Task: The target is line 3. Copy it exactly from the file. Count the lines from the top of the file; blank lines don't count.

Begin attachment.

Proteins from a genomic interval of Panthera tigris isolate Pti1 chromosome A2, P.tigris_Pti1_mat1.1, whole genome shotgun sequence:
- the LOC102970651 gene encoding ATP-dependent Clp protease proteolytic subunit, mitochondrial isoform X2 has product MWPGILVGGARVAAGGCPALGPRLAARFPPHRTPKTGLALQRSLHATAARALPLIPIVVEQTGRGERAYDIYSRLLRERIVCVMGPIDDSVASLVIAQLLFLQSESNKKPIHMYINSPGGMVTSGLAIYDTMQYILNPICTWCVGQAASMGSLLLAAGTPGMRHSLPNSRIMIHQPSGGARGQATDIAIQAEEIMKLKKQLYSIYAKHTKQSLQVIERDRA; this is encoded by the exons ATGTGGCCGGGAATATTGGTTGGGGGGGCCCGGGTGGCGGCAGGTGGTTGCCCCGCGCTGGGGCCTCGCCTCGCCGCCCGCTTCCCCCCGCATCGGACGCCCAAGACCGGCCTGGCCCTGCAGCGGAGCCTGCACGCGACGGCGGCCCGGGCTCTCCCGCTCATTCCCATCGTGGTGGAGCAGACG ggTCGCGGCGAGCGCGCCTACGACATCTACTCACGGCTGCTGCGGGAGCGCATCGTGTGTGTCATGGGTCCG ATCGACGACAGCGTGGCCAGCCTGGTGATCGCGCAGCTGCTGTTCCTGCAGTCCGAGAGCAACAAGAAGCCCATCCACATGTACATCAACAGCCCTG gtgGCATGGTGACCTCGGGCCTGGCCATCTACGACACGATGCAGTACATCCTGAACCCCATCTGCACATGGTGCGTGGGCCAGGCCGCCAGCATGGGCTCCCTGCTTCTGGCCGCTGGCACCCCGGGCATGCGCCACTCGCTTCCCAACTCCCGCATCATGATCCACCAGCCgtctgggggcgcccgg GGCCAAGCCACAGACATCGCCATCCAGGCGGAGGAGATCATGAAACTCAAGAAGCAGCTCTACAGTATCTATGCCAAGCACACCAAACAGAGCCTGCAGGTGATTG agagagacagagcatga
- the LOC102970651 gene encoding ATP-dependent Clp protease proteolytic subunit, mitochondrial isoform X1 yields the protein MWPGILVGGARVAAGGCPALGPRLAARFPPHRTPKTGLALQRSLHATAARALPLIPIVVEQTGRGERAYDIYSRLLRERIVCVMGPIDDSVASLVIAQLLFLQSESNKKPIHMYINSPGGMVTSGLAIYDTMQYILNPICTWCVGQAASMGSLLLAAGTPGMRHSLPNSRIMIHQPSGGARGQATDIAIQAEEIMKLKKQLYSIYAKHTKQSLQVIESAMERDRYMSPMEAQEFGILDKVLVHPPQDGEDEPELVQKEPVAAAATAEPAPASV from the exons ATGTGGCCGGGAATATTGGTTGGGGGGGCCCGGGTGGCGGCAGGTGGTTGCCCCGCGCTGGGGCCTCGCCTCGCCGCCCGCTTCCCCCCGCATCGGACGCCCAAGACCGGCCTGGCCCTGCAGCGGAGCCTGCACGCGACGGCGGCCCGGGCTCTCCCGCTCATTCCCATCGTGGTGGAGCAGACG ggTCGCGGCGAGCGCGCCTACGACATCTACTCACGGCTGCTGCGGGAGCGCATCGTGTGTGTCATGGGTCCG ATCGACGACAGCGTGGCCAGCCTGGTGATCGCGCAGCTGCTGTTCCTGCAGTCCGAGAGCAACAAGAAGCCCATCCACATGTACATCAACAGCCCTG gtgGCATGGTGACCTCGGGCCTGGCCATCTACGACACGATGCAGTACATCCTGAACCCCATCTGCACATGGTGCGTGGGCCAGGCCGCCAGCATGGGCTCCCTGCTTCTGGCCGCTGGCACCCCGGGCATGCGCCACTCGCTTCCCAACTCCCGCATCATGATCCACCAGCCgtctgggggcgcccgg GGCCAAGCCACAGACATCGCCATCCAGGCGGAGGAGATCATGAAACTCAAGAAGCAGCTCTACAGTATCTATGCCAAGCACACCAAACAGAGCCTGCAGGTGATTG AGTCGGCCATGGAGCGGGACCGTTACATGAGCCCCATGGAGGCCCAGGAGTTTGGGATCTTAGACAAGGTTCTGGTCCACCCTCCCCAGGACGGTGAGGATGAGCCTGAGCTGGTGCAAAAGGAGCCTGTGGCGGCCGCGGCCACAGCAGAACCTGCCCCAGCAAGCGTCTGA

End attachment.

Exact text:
- the LOC102970651 gene encoding ATP-dependent Clp protease proteolytic subunit, mitochondrial isoform X1 yields the protein MWPGILVGGARVAAGGCPALGPRLAARFPPHRTPKTGLALQRSLHATAARALPLIPIVVEQTGRGERAYDIYSRLLRERIVCVMGPIDDSVASLVIAQLLFLQSESNKKPIHMYINSPGGMVTSGLAIYDTMQYILNPICTWCVGQAASMGSLLLAAGTPGMRHSLPNSRIMIHQPSGGARGQATDIAIQAEEIMKLKKQLYSIYAKHTKQSLQVIESAMERDRYMSPMEAQEFGILDKVLVHPPQDGEDEPELVQKEPVAAAATAEPAPASV from the exons ATGTGGCCGGGAATATTGGTTGGGGGGGCCCGGGTGGCGGCAGGTGGTTGCCCCGCGCTGGGGCCTCGCCTCGCCGCCCGCTTCCCCCCGCATCGGACGCCCAAGACCGGCCTGGCCCTGCAGCGGAGCCTGCACGCGACGGCGGCCCGGGCTCTCCCGCTCATTCCCATCGTGGTGGAGCAGACG ggTCGCGGCGAGCGCGCCTACGACATCTACTCACGGCTGCTGCGGGAGCGCATCGTGTGTGTCATGGGTCCG ATCGACGACAGCGTGGCCAGCCTGGTGATCGCGCAGCTGCTGTTCCTGCAGTCCGAGAGCAACAAGAAGCCCATCCACATGTACATCAACAGCCCTG gtgGCATGGTGACCTCGGGCCTGGCCATCTACGACACGATGCAGTACATCCTGAACCCCATCTGCACATGGTGCGTGGGCCAGGCCGCCAGCATGGGCTCCCTGCTTCTGGCCGCTGGCACCCCGGGCATGCGCCACTCGCTTCCCAACTCCCGCATCATGATCCACCAGCCgtctgggggcgcccgg GGCCAAGCCACAGACATCGCCATCCAGGCGGAGGAGATCATGAAACTCAAGAAGCAGCTCTACAGTATCTATGCCAAGCACACCAAACAGAGCCTGCAGGTGATTG AGTCGGCCATGGAGCGGGACCGTTACATGAGCCCCATGGAGGCCCAGGAGTTTGGGATCTTAGACAAGGTTCTGGTCCACCCTCCCCAGGACGGTGAGGATGAGCCTGAGCTGGTGCAAAAGGAGCCTGTGGCGGCCGCGGCCACAGCAGAACCTGCCCCAGCAAGCGTCTGA